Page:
Davos (PTI): Pakistan Prime Minister Nawaz Sharif on Thursday said normalisation of ties with India and restoration of the bilateral composite dialogue can give a big boost to the trade relations between the countries.
"With India once we are able to normalise the relations and restore the composite dialogue, there is huge potential for bilateral cooperation on trade and other areas," Mr Sharif said in Davos at the WEF Annual Meeting.
The resumption of talks between the two countries took a hit after the recent terror attacks in Pathankot.
Speaking about various industrial projects being set up in Pakistan and in the region at a session on transforming South Asia, Sharif said, "TAPI is a gas pipeline which is now being laid from Turkmenistan to India, that will also meet a significant requirement of gas in Pakistan.
"There are various other projects that will help the countries in the region including the domestic market. Both Pakistan and Afghanistan are trying to establish peace in Afghanistan," he said.
Asked what is his outlook for the next one year on economic front, Mr Sharif said, "We will come to know when we cross the bridge".
Mr Sharif said the government has a lot of money due to oil price decline, although it had benefited hugely from the low prices in terms of decline in the electricity prices and other factors. "We have passed on the benefits to the people of the country."
"Generally people are very happy. In many ways it has helped us, but in some ways there has been some negative also," he said.
ICICI Bank chief Chanda Kochhar said the biggest requirement in the region is for creating infrastructure.
"In this region, we all need the infrastructure and it is not like that first you create infra and then wait for demand to come. What we need in these countries is to make financial markets deeper and capital markets to become more vibrant," she said.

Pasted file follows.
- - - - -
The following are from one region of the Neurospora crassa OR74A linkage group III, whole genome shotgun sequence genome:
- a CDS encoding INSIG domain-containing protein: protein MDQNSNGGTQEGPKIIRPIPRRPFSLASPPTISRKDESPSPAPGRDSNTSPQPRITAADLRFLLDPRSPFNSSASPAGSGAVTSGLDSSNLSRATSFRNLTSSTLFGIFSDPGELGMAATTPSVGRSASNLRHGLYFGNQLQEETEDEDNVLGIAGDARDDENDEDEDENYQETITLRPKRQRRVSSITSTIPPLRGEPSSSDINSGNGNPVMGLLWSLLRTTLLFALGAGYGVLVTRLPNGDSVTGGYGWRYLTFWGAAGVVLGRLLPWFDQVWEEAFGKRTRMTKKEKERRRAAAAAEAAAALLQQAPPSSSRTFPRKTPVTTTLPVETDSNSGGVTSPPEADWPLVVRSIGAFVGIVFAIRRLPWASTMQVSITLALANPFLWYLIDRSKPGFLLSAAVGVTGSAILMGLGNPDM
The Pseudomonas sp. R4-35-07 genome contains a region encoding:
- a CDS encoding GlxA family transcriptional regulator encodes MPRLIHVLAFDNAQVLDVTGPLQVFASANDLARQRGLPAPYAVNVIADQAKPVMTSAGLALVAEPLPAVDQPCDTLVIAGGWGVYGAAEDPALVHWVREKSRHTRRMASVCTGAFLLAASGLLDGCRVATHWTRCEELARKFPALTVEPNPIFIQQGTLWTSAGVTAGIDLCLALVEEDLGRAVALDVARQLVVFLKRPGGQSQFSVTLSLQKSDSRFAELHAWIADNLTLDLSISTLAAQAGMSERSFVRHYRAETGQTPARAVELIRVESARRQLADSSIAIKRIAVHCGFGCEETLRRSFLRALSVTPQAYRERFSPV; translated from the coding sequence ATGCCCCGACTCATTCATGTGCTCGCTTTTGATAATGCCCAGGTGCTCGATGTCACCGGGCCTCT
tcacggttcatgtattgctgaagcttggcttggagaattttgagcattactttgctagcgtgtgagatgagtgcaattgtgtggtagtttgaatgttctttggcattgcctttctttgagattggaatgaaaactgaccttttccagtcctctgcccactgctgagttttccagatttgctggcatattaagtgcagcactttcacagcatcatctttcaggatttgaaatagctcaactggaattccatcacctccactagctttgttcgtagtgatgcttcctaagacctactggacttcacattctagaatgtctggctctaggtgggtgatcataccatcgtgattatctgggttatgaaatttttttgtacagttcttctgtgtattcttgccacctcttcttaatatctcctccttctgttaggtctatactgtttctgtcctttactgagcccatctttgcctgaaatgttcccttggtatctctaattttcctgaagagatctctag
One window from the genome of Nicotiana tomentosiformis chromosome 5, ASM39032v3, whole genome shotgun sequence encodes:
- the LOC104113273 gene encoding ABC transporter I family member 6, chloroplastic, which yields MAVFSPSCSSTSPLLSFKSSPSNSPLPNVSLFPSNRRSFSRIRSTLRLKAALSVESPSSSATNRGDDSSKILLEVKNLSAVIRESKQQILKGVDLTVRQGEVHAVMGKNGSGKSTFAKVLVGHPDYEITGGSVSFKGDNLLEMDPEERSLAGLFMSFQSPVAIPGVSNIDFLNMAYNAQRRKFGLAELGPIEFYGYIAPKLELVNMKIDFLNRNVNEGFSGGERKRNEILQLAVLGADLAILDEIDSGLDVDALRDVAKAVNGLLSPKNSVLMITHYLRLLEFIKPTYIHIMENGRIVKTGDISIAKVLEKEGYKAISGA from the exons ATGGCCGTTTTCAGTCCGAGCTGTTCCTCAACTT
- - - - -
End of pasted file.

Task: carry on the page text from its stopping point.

Speaking at the same session, Nobel laureate Mohammed Yunus of Bangladesh said the focus should also be on ensuring income equality when it comes to financial inclusion.
Referring to the recent report released in Davos on 62 persons owning wealth equal to half the population of the world, he said the same question should be asked about the countries in this region including Bangladesh and India.
"I am very happy that India is doing the right thing by creating banks for the poor people. The boost to micro credit institutions is the right thing to do, otherwise all the investments etc will not save us," he said.
ADB president Takehiko Nakao, who was also on the panel, said South Asia has not seen much progress on jobs front due to political reasons as has been the case with East Asia when it comes to the trade system.
Noting that connecting different regions within Asia is very important in terms of trade, he also suggested a partnership between ADB and AIIB for providing funds to the region.